The significant movements against nuclear weapons in the west and in other parts of the world which suffered from nuclear testing, or had been drawn into the global network of nuclear bases and alliances, had no direct counterpart in the Soviet bloc in the 1950s and 1960s, where ‘peace activity’ was monopolised by the Communist regime sponsored ‘Peace Committees’, which focused on encouraging resistance to NATO nuclear policies (had their Communist-influenced western counterparts) and presented the Soviet nuclear arsenal and the Warsaw Pact as essentially defensive. By the 1980s, although the official Peace Committees were still prominent in the Soviet bloc, the nonaligned peace movement in the rest of the world was stronger than it had been in the first wave of anti-bomb protest and the European Nuclear Disarmament campaign initiated in 1980 made specific attempts to make links with dissident groups inside Eastern Europe, and other peace activists also promoted links across the East-West divide. The nature of Communist Party rule in the USSR and most of Eastern Europe was also somewhat less oppressive than in the 1950s, which meant that although open dissidents were still liable to harassment and imprisonment the space for protest had grown. Many opponents of some or all aspects of Communist Party rule in the Soviet bloc were primarily interested in internal political change, and greater national autonomy, rather than the dangers of nuclear weapons and were doubtful about western opposition to NATO policies. But there were a few autonomous peace initiatives and protests in both the USSR and Eastern Europe, as well as some conscientious objectors. Although the literature is limited, this autonomous peace activity was an important phenomenon.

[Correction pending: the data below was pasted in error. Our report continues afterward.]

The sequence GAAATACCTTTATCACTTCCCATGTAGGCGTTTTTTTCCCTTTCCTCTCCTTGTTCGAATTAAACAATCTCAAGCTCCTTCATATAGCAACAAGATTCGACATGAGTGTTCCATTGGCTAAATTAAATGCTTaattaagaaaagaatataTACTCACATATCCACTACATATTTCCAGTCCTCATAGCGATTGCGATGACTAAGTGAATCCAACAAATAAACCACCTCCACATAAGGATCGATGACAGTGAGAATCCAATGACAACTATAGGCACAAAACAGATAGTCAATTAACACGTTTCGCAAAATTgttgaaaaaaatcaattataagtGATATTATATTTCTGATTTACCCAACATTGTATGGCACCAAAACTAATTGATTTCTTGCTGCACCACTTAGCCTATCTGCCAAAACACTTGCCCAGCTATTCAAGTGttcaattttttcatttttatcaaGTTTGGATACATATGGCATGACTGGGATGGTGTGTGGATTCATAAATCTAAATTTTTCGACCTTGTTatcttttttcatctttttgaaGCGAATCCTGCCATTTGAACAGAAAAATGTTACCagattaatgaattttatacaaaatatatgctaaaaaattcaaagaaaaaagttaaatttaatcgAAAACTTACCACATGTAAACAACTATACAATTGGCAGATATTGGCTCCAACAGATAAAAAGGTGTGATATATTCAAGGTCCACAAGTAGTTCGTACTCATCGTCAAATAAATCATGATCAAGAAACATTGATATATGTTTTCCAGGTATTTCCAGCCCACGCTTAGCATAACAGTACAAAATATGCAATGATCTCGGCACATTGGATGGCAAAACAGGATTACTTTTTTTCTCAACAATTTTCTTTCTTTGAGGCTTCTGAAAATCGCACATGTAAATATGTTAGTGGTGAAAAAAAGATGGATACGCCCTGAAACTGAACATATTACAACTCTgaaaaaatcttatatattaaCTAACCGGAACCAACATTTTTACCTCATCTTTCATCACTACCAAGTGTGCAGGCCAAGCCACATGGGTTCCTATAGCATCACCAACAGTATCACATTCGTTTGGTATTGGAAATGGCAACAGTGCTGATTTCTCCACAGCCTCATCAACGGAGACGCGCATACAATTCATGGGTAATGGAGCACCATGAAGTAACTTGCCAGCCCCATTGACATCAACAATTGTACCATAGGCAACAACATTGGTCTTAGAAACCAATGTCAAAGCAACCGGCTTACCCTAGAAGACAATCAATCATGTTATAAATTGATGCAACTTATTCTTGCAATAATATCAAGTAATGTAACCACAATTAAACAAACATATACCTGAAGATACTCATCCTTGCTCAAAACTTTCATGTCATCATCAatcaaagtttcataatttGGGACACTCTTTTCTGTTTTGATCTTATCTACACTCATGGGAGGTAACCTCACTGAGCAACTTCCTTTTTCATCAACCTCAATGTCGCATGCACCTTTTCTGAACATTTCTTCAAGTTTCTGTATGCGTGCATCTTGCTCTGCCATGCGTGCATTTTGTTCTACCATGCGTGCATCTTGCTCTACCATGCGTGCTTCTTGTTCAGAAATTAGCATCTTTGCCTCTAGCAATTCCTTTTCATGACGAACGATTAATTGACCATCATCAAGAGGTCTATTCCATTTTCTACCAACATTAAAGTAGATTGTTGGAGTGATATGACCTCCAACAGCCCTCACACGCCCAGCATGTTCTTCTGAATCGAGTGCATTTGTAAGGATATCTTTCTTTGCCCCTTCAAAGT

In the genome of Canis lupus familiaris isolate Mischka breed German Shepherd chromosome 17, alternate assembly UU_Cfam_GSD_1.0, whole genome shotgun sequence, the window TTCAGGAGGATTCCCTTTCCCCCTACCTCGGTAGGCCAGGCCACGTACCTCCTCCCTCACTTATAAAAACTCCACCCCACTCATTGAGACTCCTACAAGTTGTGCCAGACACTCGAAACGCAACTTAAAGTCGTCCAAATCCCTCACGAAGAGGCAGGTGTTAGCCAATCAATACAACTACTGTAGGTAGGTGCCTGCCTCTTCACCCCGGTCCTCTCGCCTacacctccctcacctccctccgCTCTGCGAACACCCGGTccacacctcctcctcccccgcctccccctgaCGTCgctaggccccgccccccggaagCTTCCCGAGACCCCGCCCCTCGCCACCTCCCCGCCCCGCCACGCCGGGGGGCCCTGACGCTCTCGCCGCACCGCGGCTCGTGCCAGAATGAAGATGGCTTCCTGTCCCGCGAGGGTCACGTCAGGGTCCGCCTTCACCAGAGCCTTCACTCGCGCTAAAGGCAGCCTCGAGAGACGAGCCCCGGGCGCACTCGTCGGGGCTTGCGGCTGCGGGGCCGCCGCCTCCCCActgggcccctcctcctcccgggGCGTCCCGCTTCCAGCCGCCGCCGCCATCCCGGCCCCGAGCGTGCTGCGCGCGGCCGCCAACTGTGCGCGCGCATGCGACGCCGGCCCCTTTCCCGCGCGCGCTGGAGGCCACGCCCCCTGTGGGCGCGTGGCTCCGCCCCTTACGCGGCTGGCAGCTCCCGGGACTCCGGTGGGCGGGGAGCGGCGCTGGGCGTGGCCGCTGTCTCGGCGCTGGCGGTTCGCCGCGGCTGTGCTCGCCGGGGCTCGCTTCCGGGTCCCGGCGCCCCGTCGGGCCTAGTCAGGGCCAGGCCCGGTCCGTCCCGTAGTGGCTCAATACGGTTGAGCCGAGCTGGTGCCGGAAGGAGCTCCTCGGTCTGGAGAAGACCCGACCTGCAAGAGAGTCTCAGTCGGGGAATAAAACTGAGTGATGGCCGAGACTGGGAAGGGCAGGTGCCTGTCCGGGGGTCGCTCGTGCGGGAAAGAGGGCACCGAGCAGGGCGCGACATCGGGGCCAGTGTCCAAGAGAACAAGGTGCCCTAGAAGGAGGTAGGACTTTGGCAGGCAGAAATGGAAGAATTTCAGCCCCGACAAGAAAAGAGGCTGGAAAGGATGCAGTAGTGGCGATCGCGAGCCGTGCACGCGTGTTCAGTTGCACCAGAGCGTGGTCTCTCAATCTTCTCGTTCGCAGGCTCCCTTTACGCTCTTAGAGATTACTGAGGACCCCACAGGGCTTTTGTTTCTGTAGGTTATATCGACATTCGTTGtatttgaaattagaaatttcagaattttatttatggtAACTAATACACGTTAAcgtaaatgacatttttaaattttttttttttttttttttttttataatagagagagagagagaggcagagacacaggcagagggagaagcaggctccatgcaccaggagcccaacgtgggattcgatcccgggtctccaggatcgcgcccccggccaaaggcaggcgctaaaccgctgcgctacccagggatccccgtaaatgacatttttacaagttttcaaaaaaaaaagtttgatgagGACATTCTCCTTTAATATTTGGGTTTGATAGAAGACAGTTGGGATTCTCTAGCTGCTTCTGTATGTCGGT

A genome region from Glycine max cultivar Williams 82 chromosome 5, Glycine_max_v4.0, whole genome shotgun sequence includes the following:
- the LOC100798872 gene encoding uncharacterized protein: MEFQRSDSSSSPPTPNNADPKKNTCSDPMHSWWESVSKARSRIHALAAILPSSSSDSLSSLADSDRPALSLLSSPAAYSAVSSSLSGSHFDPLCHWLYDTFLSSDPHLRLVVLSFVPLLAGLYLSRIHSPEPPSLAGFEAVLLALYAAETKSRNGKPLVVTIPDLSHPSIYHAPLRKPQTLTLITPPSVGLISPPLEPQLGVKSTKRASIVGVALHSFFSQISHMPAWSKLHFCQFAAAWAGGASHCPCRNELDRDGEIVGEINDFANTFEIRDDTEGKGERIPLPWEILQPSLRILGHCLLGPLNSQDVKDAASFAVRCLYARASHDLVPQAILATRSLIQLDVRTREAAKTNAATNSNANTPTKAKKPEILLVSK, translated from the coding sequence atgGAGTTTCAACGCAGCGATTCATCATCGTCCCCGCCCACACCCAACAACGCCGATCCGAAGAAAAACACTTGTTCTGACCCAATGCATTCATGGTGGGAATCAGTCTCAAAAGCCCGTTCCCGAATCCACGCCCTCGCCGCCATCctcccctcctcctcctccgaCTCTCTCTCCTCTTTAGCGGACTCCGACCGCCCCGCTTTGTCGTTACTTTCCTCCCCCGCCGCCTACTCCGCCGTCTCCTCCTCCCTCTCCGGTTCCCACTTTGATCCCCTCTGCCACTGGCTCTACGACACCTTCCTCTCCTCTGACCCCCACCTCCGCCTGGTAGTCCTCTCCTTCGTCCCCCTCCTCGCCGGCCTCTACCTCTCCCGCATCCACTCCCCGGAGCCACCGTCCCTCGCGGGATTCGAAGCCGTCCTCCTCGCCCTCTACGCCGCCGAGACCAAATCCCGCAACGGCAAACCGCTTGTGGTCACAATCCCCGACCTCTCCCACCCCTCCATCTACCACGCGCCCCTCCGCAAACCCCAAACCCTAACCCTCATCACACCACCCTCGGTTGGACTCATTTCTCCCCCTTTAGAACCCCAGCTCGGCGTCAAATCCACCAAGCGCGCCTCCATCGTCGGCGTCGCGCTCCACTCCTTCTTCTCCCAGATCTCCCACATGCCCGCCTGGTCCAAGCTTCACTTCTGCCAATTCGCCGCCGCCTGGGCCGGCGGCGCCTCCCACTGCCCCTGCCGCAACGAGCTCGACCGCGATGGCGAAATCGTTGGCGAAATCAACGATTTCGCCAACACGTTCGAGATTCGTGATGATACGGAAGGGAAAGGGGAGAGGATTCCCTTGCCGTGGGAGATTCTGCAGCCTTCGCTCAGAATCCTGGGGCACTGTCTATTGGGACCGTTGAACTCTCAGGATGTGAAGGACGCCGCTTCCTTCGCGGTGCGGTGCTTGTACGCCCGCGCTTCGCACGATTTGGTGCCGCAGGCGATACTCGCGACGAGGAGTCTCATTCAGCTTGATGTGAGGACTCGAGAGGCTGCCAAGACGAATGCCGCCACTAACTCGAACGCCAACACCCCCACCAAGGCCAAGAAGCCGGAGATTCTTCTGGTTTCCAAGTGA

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D.4. Autonomous Peace Protest in the Societ Bloc up to 1989
See also: Sormova, Ruth ; Neubarova, Michaela ; Kavan, Jan , Czechoslovakia’s Nonviolent Revolution In Martin, Nonviolent Struggle and Social Defence (A. 1.b. Strategic Theory, Dynamics, Methods and Movements)London, War Resisters' International, 1991, pp. 36-41